The Ethiopian port deal with Somaliland has sparked a crisis between Mogadishu and Addis Ababa, with Somali President Hassan Sheikh Mohamud announcing the cancellation of the memorandum, which he described as “illegal”.
The Somali government considers it a “blatant violation of Somalia’s sovereignty,” stressing that it would take all legal measures that would enable it to “defend the sovereignty of its people and land”.
The Somali reaction was to be expected, Omar Ahmed, a political analyst specialising in the affairs of the Horn of Africa, told TNA, and many other countries in the region share Mogadishu’s fears.
Djibouti is one such country with reservations about the agreement, as it was leading mediation talks between Somalia and Somaliland that resulted in the two parties signing an agreement on 31 December which laid out a road map for the resumption of negotiations between them. The MoU with Ethiopia was signed a day later, undermining these efforts.
Addis Ababa's use of the port of Berbera in Somaliland will also deprive Djibouti of the advantage of being the main crossing point for Ethiopia's imports and exports, Ahmed says, which threatens it with the loss of a significant amount of its income from fees and taxes.
In the same context, Asmara is also wary of Addis Ababa obtaining any naval bases, as “the Eritrean regime has always sought to keep Ethiopia trapped,” Ahmed added.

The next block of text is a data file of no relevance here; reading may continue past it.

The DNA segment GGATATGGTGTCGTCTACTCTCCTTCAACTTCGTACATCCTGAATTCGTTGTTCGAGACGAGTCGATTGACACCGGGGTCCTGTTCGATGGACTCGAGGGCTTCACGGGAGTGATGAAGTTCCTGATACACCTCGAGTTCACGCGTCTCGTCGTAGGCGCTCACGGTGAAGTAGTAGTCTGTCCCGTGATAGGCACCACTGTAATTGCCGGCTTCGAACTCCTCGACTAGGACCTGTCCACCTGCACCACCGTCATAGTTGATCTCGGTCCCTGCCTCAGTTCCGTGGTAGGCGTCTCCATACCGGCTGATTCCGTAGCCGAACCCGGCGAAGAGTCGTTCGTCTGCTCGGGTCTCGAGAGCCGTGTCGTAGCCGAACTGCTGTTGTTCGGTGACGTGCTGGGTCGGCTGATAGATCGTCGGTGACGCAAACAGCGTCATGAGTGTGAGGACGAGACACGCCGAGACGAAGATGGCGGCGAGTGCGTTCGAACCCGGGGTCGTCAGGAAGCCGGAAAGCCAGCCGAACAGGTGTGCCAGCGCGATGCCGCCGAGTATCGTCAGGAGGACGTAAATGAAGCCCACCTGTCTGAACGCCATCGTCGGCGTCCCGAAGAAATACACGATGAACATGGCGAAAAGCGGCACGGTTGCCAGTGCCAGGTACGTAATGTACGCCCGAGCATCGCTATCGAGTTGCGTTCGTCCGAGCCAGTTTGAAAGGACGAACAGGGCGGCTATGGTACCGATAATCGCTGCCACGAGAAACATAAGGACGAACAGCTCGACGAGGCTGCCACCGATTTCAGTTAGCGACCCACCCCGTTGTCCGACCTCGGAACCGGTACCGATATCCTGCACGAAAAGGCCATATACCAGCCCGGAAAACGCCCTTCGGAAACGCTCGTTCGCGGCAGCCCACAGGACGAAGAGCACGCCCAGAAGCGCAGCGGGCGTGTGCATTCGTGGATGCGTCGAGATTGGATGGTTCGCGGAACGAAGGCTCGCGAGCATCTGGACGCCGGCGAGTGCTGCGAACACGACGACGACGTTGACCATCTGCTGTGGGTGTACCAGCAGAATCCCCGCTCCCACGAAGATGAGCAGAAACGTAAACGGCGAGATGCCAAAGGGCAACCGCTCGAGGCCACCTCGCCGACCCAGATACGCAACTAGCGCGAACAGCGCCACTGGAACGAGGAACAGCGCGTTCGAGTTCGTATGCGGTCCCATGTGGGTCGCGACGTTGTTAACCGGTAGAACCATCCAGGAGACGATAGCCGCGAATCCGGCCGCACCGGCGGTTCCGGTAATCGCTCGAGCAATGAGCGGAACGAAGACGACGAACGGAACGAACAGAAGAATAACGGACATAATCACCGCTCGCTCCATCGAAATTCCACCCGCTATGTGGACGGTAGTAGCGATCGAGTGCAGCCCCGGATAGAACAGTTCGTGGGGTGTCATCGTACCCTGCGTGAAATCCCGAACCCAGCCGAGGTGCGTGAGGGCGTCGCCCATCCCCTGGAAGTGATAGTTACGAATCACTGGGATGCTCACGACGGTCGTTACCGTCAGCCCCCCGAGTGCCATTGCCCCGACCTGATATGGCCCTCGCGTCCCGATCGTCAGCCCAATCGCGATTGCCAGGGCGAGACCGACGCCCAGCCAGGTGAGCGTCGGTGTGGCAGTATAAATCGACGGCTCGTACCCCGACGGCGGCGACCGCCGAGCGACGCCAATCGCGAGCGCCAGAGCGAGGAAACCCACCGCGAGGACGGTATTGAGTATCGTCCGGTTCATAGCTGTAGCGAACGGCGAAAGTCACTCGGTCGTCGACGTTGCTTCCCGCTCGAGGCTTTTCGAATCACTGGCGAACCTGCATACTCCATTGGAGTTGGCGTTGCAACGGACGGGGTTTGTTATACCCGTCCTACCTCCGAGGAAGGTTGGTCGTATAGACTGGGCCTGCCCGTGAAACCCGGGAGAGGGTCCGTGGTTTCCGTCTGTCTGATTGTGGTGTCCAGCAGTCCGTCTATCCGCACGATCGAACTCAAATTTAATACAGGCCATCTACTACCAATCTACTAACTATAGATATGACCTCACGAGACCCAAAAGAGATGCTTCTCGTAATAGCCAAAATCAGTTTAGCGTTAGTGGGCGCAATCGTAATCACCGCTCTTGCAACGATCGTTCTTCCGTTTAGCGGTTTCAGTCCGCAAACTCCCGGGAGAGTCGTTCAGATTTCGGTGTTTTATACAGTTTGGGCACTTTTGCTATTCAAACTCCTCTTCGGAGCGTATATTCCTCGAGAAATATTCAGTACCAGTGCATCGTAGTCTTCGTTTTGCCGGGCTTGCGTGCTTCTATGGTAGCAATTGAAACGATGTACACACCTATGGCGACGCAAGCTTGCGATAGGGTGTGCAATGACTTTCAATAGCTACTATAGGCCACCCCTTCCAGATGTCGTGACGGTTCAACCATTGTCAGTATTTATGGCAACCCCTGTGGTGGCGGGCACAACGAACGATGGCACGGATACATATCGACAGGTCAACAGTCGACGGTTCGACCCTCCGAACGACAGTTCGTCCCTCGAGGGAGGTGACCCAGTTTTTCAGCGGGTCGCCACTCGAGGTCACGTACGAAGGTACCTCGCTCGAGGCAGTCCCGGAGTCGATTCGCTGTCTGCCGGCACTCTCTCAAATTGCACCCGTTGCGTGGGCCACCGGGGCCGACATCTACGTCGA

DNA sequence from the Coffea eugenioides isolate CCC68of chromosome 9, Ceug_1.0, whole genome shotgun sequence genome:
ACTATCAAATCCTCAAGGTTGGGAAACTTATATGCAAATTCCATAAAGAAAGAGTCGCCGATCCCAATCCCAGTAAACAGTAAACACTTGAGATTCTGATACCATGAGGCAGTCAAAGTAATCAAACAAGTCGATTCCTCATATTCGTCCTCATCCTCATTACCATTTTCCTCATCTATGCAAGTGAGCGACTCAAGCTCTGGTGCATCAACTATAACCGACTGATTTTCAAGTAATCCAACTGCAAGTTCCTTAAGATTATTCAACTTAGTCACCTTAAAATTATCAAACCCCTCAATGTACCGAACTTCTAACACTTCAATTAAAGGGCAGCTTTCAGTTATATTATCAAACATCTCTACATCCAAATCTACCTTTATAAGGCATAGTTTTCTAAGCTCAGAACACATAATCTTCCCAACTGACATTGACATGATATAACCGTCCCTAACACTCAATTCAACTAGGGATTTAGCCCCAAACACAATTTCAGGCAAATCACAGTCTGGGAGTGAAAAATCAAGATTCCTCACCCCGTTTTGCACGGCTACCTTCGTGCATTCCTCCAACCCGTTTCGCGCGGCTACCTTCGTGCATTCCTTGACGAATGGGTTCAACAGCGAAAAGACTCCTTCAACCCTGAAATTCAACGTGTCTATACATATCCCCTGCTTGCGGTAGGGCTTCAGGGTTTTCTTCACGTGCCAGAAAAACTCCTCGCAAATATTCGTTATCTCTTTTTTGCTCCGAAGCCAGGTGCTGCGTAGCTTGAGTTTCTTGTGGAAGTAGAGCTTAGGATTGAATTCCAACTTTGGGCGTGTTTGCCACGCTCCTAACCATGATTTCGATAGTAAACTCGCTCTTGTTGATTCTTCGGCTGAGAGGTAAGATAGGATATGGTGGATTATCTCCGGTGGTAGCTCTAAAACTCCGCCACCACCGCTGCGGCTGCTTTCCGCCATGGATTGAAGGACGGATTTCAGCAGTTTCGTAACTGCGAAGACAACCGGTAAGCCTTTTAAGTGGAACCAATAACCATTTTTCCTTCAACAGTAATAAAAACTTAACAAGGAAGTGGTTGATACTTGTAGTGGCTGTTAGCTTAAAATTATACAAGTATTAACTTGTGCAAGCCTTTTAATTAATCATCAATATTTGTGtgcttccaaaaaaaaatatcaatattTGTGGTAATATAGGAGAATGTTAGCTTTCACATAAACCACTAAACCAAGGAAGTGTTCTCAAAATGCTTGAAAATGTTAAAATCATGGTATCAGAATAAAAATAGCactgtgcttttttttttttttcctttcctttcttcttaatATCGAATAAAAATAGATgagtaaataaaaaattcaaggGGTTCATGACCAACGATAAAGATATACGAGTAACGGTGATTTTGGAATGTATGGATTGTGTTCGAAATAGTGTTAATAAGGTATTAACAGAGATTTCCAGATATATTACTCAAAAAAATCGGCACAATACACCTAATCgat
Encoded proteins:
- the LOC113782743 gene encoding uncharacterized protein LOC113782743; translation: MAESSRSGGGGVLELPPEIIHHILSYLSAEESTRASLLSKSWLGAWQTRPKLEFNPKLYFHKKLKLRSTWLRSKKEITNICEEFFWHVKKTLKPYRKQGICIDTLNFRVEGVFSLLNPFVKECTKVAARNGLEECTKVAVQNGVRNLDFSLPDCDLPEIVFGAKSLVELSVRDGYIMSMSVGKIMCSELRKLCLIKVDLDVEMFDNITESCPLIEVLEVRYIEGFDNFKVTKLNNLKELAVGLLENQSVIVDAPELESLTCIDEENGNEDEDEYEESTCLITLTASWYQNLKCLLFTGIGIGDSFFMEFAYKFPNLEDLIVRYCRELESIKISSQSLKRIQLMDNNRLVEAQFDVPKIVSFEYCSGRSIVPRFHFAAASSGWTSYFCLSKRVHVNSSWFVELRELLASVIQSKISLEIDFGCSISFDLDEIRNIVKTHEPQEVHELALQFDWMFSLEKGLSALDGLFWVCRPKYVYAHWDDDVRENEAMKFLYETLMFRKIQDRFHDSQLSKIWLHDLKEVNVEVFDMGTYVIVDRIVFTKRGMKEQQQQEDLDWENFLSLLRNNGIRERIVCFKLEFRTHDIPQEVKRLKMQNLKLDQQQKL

"Many other countries in the region share Mogadishu's fears"
The Red Sea port deal will exacerbate pre-existing regional tensions and there is now a need for “understanding and negotiation to contain the repercussions,” analyst Shafa Omar explains.
But such risks have likely already been calculated by Ethiopia and Somaliland. For Ethiopia, bearing the risk of tensions, whether internally or regionally, is seen as better than “waiting and watching without taking measures to preserve its national security," journalist Noureddine Abda said.
For Somaliland, meanwhile, there is already an ongoing crisis with Mogadishu, therefore "it can risk escalation in exchange for gaining recognition and revitalising the economy and trade".
Abdolgader Mohamed Ali is an Eritrean journalist and researcher in the African Affairs
Follow him on Twitter: @AbdolgaderAli